If I recall correctly, search engines like Google don't look at meta tags. Instead, they look at a page's popularity or how many other pages link to it. The information on the Google search result is taken directly from the page's content and title tag. Fixing the meta tags will not cause your site to gain places in Google's PageRank system, but it might help you gain places on smaller search engines.
    Colton J. Provias
    Film Score Composer, Location Sound Mixer, and Sound Editor
    Full-stack Web Developer

  6. #6

    Re: OT - Getting our websites' Meta info straight!

    Hi, CJ.

    David "Et Lux" is MUch more hip on website stuff than I am. He helped me out before with something along this line.

    But according to David, if I am remembering correctly, links from other sites can actually cause a site problems, and is one of the things Google's engine doesn't deal with now.

    Looking up info this morning, an up-to-date site which seemed trustworthy to me talked about how search spiders do indeed treat meta info differently than in the past.

    This site said that struggling with all the keywords is what is a waste of time now, because they're ignored by Google.

    But the title and content description is critical, as you pointed out -but the content description is part of the meta tag, and that's what I focused on fixing this morning. That was as per the advice of the site I looked up.

    Randy B.

  7. #7

    Re: OT - Getting our websites' Meta info straight!


    Google's PageRank is the basis of Google Search. It is based on the utilization of pages from external sites. I don't see why Google would drop this critical component to their search when methods are provided to secure websites (robots.txt).
    Colton J. Provias
    Film Score Composer, Location Sound Mixer, and Sound Editor
    Full-stack Web Developer

  8. #8

    Re: OT - Getting our websites' Meta info straight!

    Hello again, CJ - I think what David was warning me about some time ago was random style linking from other sites. That is listed at Google as a backfiring approach. But I'm not sure why David said that for us here at the Forum to link up to each other's music sites was a bad idea--It's been so long, I've forgotten his reasoning. Maybe he'll see this thread and reply.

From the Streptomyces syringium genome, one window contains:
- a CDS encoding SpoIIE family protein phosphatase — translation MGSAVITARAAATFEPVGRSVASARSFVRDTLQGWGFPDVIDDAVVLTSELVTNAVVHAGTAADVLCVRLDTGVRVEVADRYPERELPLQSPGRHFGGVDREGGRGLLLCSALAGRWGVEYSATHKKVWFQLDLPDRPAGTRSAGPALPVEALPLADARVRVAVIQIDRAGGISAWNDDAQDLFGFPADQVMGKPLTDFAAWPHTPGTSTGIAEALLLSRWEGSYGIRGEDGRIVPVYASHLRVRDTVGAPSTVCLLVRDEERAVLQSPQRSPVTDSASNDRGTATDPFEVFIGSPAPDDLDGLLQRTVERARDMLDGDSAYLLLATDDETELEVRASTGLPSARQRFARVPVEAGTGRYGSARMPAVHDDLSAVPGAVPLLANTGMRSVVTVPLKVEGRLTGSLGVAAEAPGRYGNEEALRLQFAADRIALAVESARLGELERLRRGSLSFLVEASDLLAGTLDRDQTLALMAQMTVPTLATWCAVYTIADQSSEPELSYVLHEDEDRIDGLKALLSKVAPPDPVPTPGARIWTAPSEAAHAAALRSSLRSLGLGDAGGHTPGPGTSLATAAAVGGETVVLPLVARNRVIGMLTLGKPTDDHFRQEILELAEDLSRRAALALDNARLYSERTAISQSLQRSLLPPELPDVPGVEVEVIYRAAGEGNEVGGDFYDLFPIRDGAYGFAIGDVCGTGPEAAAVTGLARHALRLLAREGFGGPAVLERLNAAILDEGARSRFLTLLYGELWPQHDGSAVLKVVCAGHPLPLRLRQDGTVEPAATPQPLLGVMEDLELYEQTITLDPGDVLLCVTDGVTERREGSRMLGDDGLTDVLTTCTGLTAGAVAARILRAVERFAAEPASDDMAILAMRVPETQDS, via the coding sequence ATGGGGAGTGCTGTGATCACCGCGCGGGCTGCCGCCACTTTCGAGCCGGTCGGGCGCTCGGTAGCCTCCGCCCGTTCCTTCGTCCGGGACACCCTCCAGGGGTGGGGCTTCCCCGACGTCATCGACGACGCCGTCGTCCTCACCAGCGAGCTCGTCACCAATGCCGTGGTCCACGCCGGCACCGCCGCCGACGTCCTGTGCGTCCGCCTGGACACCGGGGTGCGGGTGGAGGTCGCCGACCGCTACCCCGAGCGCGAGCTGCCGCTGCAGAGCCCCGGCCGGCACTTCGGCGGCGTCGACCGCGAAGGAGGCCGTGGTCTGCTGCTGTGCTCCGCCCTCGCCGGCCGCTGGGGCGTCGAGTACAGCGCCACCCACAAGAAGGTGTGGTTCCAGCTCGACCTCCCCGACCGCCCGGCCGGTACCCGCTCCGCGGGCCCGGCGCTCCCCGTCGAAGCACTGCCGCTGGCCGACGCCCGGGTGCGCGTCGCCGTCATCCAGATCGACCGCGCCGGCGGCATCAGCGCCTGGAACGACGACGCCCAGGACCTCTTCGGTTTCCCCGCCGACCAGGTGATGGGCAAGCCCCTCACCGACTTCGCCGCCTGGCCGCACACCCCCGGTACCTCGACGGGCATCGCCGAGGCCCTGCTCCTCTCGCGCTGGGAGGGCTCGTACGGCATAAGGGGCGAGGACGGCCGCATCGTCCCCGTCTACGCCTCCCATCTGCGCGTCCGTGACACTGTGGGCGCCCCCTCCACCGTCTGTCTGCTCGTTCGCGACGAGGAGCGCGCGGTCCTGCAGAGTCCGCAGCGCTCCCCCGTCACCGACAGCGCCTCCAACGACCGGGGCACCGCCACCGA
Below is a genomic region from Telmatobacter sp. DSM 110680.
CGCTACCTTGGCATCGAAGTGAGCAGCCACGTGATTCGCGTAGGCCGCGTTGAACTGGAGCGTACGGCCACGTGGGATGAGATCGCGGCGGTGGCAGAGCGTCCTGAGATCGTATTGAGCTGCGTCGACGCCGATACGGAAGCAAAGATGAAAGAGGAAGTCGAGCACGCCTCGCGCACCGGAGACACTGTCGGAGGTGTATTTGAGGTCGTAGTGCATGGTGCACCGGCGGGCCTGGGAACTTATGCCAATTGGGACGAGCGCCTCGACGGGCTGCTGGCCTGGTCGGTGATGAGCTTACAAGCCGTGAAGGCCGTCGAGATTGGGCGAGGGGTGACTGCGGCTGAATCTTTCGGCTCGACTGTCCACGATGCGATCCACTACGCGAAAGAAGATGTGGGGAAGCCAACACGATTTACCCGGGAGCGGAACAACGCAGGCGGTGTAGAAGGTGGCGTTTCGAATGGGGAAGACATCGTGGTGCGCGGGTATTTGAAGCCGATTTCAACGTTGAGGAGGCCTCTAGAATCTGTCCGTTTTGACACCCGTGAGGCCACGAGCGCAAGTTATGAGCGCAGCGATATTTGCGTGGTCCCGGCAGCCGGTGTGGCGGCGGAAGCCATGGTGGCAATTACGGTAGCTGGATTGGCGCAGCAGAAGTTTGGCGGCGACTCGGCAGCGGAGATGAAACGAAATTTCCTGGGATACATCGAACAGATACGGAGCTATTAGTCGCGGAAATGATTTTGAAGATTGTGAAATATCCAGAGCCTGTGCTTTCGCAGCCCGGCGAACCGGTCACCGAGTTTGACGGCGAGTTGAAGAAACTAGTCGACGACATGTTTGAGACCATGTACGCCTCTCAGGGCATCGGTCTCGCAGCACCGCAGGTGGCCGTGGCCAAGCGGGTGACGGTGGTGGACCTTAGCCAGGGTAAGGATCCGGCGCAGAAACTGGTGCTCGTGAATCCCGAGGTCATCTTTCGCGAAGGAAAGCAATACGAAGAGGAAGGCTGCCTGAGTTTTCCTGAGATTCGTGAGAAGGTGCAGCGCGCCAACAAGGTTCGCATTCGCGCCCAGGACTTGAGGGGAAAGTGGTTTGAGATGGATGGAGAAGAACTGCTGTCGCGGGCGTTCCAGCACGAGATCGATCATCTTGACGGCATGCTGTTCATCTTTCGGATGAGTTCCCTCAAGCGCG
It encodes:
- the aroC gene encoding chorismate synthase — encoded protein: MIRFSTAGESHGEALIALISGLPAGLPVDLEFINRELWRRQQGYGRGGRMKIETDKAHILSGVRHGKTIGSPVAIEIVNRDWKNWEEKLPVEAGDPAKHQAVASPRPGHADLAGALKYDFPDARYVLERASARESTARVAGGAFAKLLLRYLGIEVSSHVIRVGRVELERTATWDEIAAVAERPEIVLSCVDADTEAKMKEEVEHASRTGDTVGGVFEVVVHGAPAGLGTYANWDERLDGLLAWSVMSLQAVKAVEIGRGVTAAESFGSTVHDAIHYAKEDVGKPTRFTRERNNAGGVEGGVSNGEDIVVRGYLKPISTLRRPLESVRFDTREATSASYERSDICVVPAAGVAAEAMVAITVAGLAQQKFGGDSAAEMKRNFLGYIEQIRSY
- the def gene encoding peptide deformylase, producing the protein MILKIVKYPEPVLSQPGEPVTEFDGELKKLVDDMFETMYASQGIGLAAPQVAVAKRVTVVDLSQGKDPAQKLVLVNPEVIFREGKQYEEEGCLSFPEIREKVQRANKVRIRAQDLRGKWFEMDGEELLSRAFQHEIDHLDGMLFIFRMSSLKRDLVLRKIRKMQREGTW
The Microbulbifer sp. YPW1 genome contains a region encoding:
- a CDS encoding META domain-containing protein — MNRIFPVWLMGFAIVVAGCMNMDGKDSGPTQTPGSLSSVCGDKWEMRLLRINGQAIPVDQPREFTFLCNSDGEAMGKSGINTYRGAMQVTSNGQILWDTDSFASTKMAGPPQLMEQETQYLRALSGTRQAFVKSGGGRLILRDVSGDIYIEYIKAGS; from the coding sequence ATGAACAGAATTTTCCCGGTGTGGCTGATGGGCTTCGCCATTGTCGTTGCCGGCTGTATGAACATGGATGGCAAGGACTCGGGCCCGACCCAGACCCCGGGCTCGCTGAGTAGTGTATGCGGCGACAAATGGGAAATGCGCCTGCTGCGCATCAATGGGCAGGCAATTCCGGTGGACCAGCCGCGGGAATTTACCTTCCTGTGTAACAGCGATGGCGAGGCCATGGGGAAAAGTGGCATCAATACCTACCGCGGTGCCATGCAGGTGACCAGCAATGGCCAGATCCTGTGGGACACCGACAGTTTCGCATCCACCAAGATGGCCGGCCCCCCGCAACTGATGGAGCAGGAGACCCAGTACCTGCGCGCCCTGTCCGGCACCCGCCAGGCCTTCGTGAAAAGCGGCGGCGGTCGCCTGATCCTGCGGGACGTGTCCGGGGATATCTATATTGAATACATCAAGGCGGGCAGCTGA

It's really all a mystery to me. All I know is that my content description was on the fritz, there was no way Anything could have found my site. Hopefully there'll be some improvement. A site can't be boosted into notice just by your friends clicking on you once in awhile!

    Randy B.

  9. #9

    Re: OT - Getting our websites' Meta info straight!

    Randy, if you want to learn more about this area, the generic term for the discipine associated with promoting your site and increasing its ranking in search engines is called Search Engine Optimisation or SEO for short.

    If you do some searching for that you will find some more details on how to assist your site's prominence.

  10. #10

    Re: OT - Getting our websites' Meta info straight!


    There's actually no content on the site at http://dorian-the-musical.com/

    Rather, it just uses a "frameset wrapper" to show the tripod.com site:

    <frameset rows="100%,*" border="0">
    <frame src="http://rbowser.tripod.com/dorian/index.html" frameborder="0" />
    <frame frameborder="0" noresize />

    Use View Source from the browser menu (not by right-clicking and selecting
    View Source from the context menu) and you'll see the only thing at that
    domain is meta tags and the frameset code.

    While Google does read "framed" material, it naturally attributes it to the
    native (tripod.com) url; and as CJ points out, Google isn't all that interested
    in meta tags... so this is far from an ideal situation: Google wants to read
    content, and technically -- there is none.

    Concerning links, by the way, Google thrives on 'em, just loves 'em to death.
    However -- the one area of caution is link mutuality, where site A links to
    site B and site B likewise links to site A... which Google observes, but gives
    little value. At one time, the general wisdom was that it might indeed damage
    page rank -- but given that Google is close with exact details of its inner
    workings, that conclusion is empirical rather than doctrine.


    David Sosnowski